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Hong Kong disciplined services staff want retirement age raised to 60

Overwhelming majority of those surveyed want choice of staying in uniform after 55; staff feel burden of keeping family while waiting for MPF

PUBLISHED : Sunday, 27 October, 2013, 5:30am
UPDATED : Sunday, 27 October, 2013, 5:30am

A survey of Hong Kong disciplined services staff has found overwhelming support for raising the retirement age from the current 55 to 60.

The Sunday Morning Post has seen a copy of a research report that includes the survey and which calls on officials to consider raising the age at which men and women in uniform may stop working.

The disclosure comes days after the government launched a public consultation on ways to solve the problem of the shrinking workforce.

A later retirement age could be part of the solution.

The research report was put together by the Government Disciplined Services General Union, which represents the thousands of disciplined services staff outside the police force. It calls for the retirement age to be raised in stages from January 1, 2015 so that by 2025 it would be 60.

In the survey of 1,062 disciplined services union members between March and June, 96 per cent said current staff should be given the option to choose when to retire between the ages of 55 and 60, plus the opportunity to enter contractual employment after retirement.

Staff associations representing the city's 28,000 police officers have already voiced their support for a later retirement age and this latest report is likely to increase the pressure on the government to consider the position of disciplined services staff.

The Government Disciplined Services General Union, which represents staff associations from customs, immigration, correctional services, fire services and the government flying service, says the gradual approach will balance the interests of civil servants employed under different pension schemes and ensure smooth internal succession.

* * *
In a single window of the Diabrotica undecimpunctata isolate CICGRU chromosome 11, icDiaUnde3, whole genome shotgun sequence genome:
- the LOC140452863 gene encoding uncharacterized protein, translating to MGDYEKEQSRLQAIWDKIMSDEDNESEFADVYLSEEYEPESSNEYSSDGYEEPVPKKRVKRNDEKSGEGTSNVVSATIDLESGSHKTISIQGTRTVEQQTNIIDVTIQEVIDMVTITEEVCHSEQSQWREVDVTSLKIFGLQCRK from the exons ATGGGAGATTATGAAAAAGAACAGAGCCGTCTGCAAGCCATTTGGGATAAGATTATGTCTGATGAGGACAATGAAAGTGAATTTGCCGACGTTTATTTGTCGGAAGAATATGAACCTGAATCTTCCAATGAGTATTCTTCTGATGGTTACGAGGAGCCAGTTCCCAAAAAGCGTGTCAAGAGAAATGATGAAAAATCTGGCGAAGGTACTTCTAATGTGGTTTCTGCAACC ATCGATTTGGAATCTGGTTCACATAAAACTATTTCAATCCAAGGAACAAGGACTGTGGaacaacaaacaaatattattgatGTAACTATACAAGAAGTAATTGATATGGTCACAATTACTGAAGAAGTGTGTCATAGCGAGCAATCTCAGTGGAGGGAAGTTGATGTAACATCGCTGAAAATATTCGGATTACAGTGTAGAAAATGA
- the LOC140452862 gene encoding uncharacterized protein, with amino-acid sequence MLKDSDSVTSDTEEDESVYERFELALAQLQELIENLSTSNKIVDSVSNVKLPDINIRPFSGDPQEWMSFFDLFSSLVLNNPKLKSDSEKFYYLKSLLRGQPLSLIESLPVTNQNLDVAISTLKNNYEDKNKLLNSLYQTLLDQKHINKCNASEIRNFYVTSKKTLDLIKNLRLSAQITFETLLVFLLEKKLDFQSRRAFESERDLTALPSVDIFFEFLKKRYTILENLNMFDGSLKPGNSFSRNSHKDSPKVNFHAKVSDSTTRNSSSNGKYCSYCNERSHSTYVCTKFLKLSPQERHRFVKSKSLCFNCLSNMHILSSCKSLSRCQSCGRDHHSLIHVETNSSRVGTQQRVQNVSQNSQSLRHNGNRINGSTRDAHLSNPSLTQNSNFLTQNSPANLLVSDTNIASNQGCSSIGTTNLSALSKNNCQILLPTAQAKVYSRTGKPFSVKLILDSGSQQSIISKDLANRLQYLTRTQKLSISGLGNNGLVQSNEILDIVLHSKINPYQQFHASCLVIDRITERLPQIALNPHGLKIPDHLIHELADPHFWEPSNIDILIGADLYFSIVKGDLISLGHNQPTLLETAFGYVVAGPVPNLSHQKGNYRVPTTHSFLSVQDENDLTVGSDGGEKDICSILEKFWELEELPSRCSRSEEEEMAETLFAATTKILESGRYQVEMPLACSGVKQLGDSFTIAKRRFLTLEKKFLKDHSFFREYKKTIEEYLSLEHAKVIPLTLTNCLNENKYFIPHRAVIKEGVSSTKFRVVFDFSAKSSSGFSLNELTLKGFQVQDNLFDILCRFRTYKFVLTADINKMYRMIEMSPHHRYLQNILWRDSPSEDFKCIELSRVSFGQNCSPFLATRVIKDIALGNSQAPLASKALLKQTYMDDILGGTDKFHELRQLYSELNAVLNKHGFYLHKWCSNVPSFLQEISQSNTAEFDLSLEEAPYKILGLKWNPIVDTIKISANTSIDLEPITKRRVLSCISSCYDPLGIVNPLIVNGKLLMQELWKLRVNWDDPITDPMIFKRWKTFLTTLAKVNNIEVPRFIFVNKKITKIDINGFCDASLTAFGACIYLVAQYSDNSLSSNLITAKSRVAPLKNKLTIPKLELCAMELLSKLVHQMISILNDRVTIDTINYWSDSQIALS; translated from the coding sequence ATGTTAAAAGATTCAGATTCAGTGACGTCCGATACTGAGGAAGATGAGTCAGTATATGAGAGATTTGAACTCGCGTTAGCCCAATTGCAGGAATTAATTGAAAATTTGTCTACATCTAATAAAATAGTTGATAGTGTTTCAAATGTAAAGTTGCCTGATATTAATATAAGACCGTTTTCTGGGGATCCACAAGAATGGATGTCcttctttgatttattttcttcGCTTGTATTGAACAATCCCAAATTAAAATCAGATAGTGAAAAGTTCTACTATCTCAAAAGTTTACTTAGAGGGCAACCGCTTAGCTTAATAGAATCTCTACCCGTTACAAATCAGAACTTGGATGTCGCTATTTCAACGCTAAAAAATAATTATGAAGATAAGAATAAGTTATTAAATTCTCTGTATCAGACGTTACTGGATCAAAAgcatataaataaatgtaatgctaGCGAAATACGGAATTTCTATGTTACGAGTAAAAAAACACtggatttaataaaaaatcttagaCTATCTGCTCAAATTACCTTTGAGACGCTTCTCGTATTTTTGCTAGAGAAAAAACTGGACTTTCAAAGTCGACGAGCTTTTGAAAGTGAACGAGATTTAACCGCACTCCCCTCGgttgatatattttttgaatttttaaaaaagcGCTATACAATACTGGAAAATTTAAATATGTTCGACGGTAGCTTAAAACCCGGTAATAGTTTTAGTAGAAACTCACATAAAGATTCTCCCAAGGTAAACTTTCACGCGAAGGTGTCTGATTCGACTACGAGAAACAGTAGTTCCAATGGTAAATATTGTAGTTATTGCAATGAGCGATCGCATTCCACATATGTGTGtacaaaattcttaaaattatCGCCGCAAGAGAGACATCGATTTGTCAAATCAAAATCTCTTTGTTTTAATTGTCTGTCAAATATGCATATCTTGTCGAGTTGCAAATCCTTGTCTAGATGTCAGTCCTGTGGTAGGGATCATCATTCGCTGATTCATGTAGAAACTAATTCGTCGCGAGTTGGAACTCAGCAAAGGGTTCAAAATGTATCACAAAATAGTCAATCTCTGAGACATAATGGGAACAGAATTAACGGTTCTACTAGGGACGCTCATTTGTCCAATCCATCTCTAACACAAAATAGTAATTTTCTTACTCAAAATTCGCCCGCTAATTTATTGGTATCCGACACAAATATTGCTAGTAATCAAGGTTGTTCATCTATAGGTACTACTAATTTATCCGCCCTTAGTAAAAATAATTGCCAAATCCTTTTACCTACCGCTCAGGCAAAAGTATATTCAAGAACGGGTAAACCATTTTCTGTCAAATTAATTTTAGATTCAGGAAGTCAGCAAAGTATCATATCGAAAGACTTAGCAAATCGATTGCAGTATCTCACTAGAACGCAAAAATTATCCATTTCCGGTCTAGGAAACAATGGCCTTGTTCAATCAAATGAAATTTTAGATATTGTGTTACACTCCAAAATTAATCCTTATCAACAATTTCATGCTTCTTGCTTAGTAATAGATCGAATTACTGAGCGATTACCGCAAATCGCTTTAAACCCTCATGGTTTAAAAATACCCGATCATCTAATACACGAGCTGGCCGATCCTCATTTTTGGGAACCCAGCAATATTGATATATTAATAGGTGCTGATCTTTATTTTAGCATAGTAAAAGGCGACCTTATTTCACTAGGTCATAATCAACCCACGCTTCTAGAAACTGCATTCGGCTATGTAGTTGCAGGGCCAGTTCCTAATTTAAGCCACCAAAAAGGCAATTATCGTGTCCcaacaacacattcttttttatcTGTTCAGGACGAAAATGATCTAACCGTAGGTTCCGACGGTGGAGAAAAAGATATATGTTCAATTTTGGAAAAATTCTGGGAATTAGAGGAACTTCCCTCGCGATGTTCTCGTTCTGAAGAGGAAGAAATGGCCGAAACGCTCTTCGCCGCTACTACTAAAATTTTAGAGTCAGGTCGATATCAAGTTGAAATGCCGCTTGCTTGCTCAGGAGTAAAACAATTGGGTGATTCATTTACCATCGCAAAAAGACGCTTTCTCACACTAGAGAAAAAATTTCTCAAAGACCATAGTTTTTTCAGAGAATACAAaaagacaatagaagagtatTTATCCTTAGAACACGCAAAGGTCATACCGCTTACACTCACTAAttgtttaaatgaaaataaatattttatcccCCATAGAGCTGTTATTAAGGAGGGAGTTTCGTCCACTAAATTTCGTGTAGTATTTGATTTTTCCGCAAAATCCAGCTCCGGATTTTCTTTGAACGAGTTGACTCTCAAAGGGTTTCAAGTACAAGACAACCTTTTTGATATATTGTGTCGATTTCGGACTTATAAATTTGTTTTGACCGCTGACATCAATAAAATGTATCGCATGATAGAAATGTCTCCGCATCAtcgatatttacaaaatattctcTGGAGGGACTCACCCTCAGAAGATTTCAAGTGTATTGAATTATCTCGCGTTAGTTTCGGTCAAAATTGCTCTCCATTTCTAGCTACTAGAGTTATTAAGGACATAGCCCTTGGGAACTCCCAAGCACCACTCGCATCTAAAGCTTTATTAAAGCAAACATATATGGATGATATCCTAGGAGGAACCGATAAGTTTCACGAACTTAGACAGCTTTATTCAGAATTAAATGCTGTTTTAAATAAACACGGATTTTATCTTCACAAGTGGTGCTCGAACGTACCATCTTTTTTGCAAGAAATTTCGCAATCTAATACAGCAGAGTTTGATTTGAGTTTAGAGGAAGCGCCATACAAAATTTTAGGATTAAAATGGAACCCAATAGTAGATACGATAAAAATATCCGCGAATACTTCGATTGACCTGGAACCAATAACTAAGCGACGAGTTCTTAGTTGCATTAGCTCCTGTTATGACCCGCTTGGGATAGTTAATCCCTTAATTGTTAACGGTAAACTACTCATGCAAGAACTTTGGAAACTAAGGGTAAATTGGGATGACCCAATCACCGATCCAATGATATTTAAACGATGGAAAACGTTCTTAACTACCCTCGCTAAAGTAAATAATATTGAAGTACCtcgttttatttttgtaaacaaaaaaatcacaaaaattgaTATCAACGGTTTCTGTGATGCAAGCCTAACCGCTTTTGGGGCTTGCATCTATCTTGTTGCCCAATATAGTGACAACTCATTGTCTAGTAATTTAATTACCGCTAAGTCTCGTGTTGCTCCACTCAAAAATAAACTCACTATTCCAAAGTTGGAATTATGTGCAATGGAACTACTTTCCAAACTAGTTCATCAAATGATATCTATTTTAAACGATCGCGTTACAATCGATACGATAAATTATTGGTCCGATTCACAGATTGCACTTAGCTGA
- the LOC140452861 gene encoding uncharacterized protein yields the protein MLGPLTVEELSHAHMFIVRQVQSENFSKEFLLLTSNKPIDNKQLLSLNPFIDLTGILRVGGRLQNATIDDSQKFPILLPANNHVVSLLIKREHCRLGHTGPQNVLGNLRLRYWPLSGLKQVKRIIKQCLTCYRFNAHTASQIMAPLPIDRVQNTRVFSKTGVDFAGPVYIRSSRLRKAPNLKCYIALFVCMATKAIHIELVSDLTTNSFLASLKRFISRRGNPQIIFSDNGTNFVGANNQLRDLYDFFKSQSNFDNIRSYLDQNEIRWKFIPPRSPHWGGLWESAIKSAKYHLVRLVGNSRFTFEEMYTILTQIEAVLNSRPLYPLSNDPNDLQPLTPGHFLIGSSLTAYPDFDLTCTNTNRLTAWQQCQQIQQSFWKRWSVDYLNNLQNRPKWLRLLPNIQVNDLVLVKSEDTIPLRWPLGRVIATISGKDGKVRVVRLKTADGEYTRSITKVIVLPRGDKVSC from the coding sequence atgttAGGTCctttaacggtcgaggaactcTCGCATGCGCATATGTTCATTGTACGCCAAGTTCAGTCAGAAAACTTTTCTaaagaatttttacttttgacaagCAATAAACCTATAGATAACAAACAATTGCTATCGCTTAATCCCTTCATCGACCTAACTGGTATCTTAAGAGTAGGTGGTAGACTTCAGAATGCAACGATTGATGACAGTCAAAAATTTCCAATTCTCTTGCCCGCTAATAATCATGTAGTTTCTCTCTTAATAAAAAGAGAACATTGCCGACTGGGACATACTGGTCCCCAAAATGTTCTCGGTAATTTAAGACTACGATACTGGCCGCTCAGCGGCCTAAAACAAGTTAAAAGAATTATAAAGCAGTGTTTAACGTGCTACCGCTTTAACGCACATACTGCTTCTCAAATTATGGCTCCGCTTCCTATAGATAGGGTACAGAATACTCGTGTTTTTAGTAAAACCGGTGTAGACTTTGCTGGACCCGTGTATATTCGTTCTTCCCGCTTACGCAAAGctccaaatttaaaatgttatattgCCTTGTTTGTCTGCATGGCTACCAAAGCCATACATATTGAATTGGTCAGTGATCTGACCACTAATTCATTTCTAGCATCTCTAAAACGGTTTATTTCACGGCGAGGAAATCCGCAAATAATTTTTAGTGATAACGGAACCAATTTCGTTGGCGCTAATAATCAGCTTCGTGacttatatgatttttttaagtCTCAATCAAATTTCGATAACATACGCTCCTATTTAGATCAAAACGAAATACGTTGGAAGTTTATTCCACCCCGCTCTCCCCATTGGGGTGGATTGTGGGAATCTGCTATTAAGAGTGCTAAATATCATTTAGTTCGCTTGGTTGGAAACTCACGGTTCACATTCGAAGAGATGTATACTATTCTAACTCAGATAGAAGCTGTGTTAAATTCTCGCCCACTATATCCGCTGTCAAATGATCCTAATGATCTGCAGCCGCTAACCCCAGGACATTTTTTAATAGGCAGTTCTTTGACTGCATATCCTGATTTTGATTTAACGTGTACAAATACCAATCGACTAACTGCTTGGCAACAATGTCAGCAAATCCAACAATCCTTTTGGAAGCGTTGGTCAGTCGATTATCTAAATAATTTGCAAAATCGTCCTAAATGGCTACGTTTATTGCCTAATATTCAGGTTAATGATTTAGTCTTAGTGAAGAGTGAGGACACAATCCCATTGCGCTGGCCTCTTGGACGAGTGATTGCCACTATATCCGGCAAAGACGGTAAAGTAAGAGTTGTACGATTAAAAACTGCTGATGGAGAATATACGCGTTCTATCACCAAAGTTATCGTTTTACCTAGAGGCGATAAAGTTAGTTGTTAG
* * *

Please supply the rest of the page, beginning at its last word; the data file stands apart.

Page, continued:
Joe Chan Cho-kwong, chairman of the Junior Police Officers' Association, said his group agreed with the proposal on setting the new retirement age at 60, though exactly how to implement the change would require further study.

In June, the police association had also suggested that the retirement age should be extended to 60, while giving officers the option to enter contractual employment after turning 55. Chan said that would be more "staff-friendly" than specifying a particular age for compulsory retirement.

Lawmakers have expressed their concerns over the possible effect such a move might have on the promotion chances of younger civil servants.

But Chan Kin-lun from the Fire Services mobilising and control group dismissed them.

"We too have that extra five years," said Chan, 27, adding: "Working longer will also lessen our financial burden after retirement as our generation tends to get married late and our children will likely to still be in school if we are to graduate at 55."

Setting 60 as the age of retirement could also relieve many retired officers of the economic pressure during the five years before they can collect the whole MPF pension, Chan said.

A Civil Service Bureau spokesman confirmed it had received the union's report.

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